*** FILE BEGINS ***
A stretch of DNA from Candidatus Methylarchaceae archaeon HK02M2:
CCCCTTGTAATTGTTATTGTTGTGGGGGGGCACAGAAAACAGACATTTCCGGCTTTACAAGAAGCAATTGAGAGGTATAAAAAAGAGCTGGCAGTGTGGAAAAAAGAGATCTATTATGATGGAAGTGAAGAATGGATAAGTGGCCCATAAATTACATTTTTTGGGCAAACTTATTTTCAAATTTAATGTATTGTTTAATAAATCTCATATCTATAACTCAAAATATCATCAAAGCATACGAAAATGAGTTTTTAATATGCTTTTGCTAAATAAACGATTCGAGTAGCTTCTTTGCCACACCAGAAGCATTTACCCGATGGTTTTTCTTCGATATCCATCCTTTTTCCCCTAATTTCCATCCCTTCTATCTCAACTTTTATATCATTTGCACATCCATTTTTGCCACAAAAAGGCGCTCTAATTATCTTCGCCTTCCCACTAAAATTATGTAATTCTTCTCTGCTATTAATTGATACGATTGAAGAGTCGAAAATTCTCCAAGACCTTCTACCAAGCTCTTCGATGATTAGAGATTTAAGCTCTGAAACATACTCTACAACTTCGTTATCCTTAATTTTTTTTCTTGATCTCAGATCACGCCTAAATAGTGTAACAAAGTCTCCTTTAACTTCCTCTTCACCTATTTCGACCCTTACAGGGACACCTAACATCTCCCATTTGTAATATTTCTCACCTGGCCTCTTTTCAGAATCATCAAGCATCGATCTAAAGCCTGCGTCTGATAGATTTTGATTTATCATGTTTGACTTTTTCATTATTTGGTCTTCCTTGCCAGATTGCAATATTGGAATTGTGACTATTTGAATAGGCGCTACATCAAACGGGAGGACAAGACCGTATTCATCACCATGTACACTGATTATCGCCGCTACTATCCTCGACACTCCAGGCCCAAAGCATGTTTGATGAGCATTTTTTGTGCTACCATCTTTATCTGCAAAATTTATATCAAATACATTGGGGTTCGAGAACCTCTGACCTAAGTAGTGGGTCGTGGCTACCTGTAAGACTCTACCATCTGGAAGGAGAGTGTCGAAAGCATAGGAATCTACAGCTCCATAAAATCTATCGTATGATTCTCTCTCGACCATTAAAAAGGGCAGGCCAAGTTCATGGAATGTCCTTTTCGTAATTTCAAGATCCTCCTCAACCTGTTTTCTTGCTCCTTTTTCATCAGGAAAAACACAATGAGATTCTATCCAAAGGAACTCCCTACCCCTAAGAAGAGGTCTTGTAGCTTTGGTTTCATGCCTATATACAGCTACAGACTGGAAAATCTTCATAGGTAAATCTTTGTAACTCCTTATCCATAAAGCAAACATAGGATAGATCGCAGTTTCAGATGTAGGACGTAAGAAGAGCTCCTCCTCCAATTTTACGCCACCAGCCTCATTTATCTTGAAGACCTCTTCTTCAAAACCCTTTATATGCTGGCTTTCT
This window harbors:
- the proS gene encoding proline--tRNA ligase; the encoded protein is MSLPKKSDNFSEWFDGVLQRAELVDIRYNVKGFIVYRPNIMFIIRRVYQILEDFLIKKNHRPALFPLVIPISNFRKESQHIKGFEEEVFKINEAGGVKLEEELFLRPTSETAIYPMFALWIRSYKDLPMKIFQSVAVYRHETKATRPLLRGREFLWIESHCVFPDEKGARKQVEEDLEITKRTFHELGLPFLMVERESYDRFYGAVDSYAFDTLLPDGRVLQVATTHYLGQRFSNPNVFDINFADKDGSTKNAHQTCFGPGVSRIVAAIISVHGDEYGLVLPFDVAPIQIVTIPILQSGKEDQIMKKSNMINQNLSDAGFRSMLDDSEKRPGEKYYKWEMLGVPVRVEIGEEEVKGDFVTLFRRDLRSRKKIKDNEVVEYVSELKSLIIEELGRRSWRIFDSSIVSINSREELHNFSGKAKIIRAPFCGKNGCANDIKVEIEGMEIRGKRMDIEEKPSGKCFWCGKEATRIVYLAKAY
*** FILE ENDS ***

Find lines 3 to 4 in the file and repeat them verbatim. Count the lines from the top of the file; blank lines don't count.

This window harbors:
- the proS gene encoding proline--tRNA ligase; the encoded protein is MSLPKKSDNFSEWFDGVLQRAELVDIRYNVKGFIVYRPNIMFIIRRVYQILEDFLIKKNHRPALFPLVIPISNFRKESQHIKGFEEEVFKINEAGGVKLEEELFLRPTSETAIYPMFALWIRSYKDLPMKIFQSVAVYRHETKATRPLLRGREFLWIESHCVFPDEKGARKQVEEDLEITKRTFHELGLPFLMVERESYDRFYGAVDSYAFDTLLPDGRVLQVATTHYLGQRFSNPNVFDINFADKDGSTKNAHQTCFGPGVSRIVAAIISVHGDEYGLVLPFDVAPIQIVTIPILQSGKEDQIMKKSNMINQNLSDAGFRSMLDDSEKRPGEKYYKWEMLGVPVRVEIGEEEVKGDFVTLFRRDLRSRKKIKDNEVVEYVSELKSLIIEELGRRSWRIFDSSIVSINSREELHNFSGKAKIIRAPFCGKNGCANDIKVEIEGMEIRGKRMDIEEKPSGKCFWCGKEATRIVYLAKAY